I’m pleased to announce the release of my first-ever video game, Memento Mori. You can play it right here.
By virtue of writing But Our Princess, I played a lot of video games and read plenty of books and articles about them. And I teach an annual course about the culture and theory of video games, so I guess I get paid for thinking and talking about them, too. But analyzing and playing others’ games is very different from creating one of your own.
Since I was young, I always thought it’d be cool to make my own games. I knew how to do some programming in BASIC, but how to create a complete game experience was beyond me. So I grew out of programming, and forgot about the possibilities until very recently. Unfortunately, my programming knowledge remained stuck in the 1980s–BASIC and a bit of Pascal. I certainly wasn’t going to learn something new just to throw what would likely be a dinky game together. Fortunately, since I last set about trying to program a game (from what I remember, a maze game strangely reminiscent of Memento Mori), there have been a lot of game creation tools made that target people just like me.
I used Stencyl. It claims to allow you to make games without knowing code, which is technically true. Instead of typing in code, you snap together preconfigured blocks. But you still need to know and understand computer logic, such as if-then statements and loops. Fortunately, BASIC served me well for that. It’s intimidating to start a blank project, but once I got some of the basics down, the game progressed well. Stencyl was a great tool for me to build a Flash game with zero knowledge of ActionScript.
I had no idea how to create a random maze. The irony is that I actually wrote a BASIC program to first test that I understood what was going on. The maze was created via an algorithm charmingly named the Drunkard’s Walk. The below screenshot is from that BASIC program, and the maze looks remarkably similar to the final product.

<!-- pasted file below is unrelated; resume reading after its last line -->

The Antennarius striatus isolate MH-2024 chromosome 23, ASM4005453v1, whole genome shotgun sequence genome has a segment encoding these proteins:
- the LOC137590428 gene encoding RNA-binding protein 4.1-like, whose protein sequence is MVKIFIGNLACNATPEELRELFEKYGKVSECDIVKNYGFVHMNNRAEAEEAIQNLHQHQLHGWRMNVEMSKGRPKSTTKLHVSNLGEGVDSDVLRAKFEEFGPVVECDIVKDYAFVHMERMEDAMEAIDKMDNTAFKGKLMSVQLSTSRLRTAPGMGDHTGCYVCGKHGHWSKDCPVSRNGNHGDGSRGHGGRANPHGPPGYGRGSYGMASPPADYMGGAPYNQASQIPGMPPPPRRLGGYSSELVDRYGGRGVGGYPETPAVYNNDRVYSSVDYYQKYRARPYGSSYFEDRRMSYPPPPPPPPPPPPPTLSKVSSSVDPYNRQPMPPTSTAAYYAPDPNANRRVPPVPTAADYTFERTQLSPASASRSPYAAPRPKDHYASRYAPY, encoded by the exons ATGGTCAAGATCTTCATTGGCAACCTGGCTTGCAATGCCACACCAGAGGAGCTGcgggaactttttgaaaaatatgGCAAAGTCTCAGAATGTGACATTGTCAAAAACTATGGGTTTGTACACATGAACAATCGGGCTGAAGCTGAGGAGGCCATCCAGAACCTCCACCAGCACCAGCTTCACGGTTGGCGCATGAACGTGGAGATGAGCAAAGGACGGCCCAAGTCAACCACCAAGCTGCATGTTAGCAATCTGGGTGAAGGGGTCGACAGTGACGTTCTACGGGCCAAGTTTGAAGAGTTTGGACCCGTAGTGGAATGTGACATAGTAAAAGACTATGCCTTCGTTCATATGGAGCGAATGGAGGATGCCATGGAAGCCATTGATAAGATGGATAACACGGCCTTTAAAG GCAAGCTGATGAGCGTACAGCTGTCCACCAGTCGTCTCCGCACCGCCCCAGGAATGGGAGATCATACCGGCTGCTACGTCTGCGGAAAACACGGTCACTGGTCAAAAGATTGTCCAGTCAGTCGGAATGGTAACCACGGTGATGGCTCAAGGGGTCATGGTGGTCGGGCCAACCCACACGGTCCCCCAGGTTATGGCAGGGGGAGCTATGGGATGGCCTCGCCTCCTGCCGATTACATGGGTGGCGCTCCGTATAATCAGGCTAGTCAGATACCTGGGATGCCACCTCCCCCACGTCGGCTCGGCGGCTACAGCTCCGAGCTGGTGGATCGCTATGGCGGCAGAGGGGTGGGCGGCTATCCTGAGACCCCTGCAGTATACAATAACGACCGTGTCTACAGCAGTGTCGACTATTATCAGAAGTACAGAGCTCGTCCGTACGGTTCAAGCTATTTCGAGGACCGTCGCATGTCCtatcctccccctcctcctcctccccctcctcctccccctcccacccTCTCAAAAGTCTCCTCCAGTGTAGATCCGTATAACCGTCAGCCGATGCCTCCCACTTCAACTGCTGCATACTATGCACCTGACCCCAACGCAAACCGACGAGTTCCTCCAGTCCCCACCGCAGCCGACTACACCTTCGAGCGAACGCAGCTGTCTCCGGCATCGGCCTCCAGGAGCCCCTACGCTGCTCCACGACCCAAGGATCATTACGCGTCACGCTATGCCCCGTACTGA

But just building a little maze game didn’t seem worthwhile. I’ve been very interested in the rise of art games–video games that purport to do something other than “merely” entertain. (The linked Wikipedia article has a huge list at the bottom, but the archetypal example is Passage.) Since there’s no way to win Memento Mori–the enemies get progressively nastier, until they will literally break down walls at the end to destroy you–a theme of death seemed appropriate. I’ve also always been intrigued by simplistic aphorisms for ways to live (“Live each day to its fullest!” et al.), so I figured they might be a nice counterpoint in a game where the only outcome is death. I culled many from online, then wrote a bunch more of my own, often with dubious or impractical advice. When I was testing the game, I frequently caught myself mentally arguing with an aphorism that I myself had written expressly as bad counsel.
The brief description I wrote is “A game about affirmations, mazes, ASCII graphics, and death. Mostly death.” And that seems about right. I’m pretty pleased with how things turned out, and happy to have finally achieved my goal of making a game: I figured out the programming to make a maze and five different types of enemy behavior, I wrote the little square-wave soundtrack in A minor, and I figured out how to make 2014 technology look and behave like 1984 technology (which was more challenging at times than I had hoped it would be). And now you can play the game on Kongregate (again, right here!), alongside a bunch of other games by people who know far more about what they’re doing.
So give it a try! What better way than to live today to its fullest?